On February 3, 2016, the 7th Circuit reversed the grant of summary judgment on a white construction worker's claims for reverse racial discrimination under Title VII and Section 1981. Deets v. Massman Construction Company, et al., No. 15-1411 (7th Cir., 2/3/2016). The plaintiff filed a lawsuit in which he alleged that the employer laid him off because of his race, white. Title VII's prohibition against racial discrimination includes reverse discrimination. The plaintiff alleged that when he asked the project superintendent for the reason he was being laid off, the superintendent told him that his "minority numbers" aren't right; "I'm supposed to have 13.9 percent minorities on this job and I've only got 8 percent." The plaintiff further alleged that later on the day of his lay-off, another superintendent stated to him that he was "sorry to hear about this minority thing." Read more »
Employment Law Chicago Blog
On January 20, 2016, a United States District Court Judge for the Northern District of Illinois dismissed a claim for discrimination on the basis of sexual orientation on the ground that sexual orientation is not a protected class under Title VII of the Civil Rights Act of 1964 ("Title VII"). Igasaki v. Illinois Department of Financial and Professional Regulation, et al., No. 15-cv-03693 (N.D.Ill., 1/20/2016). The plaintiff alleged that he was subjected to discrimination based on his race, sex, age, and disability, and that he was retaliated against for complaining about his mistreatment. He alleged that a supervisor harassed him on the basis of his sex after the supervisor allegedly learned of his sexual orientation. The defendants argued that what the plaintiff attempted to characterize as a sex discrimination claim was actually a claim for discrimination on the basis of his sexual orientation, and, therefore, must be dismissed because sexual orientation discrimination is not actionable under Title VII. The judge agreed with the defendants, citing Hamner v. St. Vincent Hosp. & Health Care Ctr., Inc., 224 F.3d 701, 704 (7th Cir. 2000) as precedent that harassment based solely upon a person's sexual preference or sexual orientation (and not on one's sex) is not an unlawful employment practice under Title VII. Read more »
On January 13, 2016, the 7th Circuit affirmed summary judgment in favor a defendant employer on claims of gender and national origin discrimination as well as retaliation brought by a plaintiff employee under Title VII of the Civil Rights Act of 1964 ("Title VII") and the Equal Pay Act ("EPA"). Jaburek v. Foxx, No. 15-2165 (7th Cir., 1/13/2016). The plaintiff, a woman of Mexican descent who worked for the Federal Aviation Administration ("FAA") at its Des Plaines, Illinois office, alleged that the FAA discriminated against her on account of her gender and national origin by paying her less than male or white employees who did the same work. She also alleged that the FAA retaliated against her for complaining about the discrimination. Read more »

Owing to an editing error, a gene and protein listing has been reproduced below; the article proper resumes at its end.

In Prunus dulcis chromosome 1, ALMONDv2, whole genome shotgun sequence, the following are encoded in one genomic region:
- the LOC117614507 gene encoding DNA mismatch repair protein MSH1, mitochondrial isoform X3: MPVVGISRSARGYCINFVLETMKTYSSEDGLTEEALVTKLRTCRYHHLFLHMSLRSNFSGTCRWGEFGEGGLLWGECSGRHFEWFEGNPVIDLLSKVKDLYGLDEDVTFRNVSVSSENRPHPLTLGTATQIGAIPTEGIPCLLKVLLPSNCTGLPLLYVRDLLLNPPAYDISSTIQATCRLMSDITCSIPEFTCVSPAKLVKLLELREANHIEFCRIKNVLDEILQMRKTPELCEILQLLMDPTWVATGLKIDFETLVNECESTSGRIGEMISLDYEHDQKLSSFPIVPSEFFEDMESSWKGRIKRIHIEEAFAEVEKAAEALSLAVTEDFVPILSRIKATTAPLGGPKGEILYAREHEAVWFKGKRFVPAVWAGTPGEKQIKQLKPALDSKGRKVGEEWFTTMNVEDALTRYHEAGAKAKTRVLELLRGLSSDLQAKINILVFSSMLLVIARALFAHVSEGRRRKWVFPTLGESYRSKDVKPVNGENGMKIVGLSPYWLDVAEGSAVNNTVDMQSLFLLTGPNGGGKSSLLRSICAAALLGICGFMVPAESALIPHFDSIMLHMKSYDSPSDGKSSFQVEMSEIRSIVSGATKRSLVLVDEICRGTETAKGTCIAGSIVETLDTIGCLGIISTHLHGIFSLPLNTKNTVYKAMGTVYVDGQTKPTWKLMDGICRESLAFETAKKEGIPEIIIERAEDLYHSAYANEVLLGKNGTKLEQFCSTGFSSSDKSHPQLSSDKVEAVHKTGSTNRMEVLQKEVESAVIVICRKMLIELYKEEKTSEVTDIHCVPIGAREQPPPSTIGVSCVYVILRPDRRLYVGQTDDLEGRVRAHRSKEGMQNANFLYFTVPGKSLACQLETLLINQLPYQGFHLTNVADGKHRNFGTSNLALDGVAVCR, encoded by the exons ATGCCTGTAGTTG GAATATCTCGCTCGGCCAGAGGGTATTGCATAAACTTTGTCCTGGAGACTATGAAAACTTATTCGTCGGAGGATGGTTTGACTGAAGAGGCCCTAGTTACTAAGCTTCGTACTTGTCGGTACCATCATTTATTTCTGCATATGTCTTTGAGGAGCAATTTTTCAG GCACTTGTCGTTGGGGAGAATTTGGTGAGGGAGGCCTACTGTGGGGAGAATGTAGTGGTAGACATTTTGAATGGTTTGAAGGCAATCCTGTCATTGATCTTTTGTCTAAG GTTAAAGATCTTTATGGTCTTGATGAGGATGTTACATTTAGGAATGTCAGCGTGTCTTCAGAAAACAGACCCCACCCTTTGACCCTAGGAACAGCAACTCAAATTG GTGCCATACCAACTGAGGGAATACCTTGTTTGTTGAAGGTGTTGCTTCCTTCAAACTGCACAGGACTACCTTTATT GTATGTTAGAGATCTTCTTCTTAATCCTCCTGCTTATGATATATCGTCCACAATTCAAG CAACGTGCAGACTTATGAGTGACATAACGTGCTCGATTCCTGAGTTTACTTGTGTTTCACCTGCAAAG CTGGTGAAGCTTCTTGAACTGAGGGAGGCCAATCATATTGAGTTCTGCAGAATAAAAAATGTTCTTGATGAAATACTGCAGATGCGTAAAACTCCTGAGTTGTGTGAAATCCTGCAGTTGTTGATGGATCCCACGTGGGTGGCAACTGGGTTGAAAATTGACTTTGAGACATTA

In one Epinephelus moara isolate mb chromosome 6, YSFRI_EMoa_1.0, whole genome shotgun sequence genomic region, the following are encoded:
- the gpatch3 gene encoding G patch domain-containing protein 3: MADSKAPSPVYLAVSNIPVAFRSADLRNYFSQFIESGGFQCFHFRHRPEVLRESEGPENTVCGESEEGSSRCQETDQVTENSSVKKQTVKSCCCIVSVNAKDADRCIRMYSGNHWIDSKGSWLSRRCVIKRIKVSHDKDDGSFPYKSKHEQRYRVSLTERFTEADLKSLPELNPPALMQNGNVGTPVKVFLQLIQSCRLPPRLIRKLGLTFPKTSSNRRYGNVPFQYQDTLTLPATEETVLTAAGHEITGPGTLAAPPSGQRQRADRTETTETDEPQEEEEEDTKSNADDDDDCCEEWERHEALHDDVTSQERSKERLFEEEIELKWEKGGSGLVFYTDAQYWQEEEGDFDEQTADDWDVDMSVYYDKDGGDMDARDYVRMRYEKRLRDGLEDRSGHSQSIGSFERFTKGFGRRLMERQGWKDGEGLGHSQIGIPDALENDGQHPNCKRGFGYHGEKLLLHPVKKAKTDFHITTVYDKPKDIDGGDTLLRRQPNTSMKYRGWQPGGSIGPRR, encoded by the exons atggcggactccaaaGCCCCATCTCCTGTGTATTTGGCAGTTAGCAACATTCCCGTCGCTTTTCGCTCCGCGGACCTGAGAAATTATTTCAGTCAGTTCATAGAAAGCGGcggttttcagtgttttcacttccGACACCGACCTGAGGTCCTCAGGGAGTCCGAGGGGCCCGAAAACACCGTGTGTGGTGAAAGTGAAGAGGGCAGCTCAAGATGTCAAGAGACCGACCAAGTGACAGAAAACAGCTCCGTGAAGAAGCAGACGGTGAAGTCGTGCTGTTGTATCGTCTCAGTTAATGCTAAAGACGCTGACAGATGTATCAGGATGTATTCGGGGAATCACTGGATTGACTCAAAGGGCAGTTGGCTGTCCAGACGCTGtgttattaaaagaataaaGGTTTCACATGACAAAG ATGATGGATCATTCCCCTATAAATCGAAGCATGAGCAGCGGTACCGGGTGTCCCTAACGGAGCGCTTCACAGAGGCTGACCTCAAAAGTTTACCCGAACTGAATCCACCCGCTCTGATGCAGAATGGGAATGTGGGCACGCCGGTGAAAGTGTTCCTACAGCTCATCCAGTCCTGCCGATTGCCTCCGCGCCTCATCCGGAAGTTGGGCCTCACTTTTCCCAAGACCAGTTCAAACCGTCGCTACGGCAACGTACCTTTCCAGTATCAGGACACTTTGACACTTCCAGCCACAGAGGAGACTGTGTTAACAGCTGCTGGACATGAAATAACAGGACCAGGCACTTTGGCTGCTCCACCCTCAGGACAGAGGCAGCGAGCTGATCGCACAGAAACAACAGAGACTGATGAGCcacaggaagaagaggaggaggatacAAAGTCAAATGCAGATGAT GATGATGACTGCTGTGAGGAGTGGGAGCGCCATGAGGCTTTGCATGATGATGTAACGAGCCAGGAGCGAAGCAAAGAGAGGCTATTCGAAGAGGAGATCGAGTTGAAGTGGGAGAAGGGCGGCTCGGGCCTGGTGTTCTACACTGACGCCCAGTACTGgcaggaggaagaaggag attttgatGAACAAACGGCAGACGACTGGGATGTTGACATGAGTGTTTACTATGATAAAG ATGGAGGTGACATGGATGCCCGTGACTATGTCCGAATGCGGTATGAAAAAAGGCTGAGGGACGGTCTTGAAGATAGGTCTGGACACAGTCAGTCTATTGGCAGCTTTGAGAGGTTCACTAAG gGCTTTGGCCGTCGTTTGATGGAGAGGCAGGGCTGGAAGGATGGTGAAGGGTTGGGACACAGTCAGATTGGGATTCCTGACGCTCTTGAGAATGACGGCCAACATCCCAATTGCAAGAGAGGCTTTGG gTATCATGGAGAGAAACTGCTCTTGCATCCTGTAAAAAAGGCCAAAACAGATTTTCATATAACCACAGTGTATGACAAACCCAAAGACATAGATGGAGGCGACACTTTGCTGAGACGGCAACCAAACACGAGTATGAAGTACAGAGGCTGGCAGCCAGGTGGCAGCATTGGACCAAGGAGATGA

There is a judicial split between federal judges in the Northern District of Illinois and the Illinois Appellate Court, First District, on the issue of whether two years of continued employment is required for adequate consideration to support a non-competition provision in an employment contract under Illinois law. In 2013, the Illinois Appellate Court, First District, held that (absent other consideration) at least two years of employment is required as consideration to support a non-compete or non-solicitation clause in an employment agreement. Fifield v. Premier Dealer Servs., Inc., 373 Ill.Dec. 379, 993 N.E.2d 938 (Ill.App.1st Dist. 2013). Otherwise, the non-compete or non-solicitation provision is unenforceable for lack of consideration, even if the employee left employment voluntarily. Read more »
On January 4, 2016, the 7th Circuit affirmed a judgment on a jury verdict in favor of an employer in an Americans with Disabilities Act ("ADA") lawsuit filed on behalf of an employee by the U.S. Equal Employment Opportunity Commission ("EEOC"). Equal Employment Opportunity Commission v. AutoZone, Inc., No. 15-1753 (7th Cir., 1/4/2016). The EEOC alleged that the employer failed to accommodate the employee's disability (lifting restriction) and terminated the employee because of her disability, in violation of the ADA. After a five-day trial, the jury returned a verdict in favor of the employer, finding that the employee was not a qualified individual with a disability at the time that her employment was terminated. Read more »
On December 28, 2015, the 7th Circuit reversed the dismissal of an employment discrimination lawsuit. Tate v. SCR Medical Transportation, No. 15-1447 (7th Cir., 12/28/2015). The pro se plaintiff had alleged that the defendant discriminated against him on the basis of his sex and disability, and retaliated against him for complaining about discrimination. The district court dismissed the suit (without allowing the plaintiff to amend the complaint) on the ground that the complaint failed to state a claim because it lacked specificity. The 7th Circuit held that the complaint satisfied the "undemanding standard" for the plaintiff's Title VII employment discrimination case, in which he had adequately alleged sexual harassment, discrimination on the basis of sex, and retaliation for engaging in protected activity. Indeed, a complaint of sex discrimination must only allege that the employer took a specific adverse employment action against the plaintiff on the basis of her or his sex. Read more »
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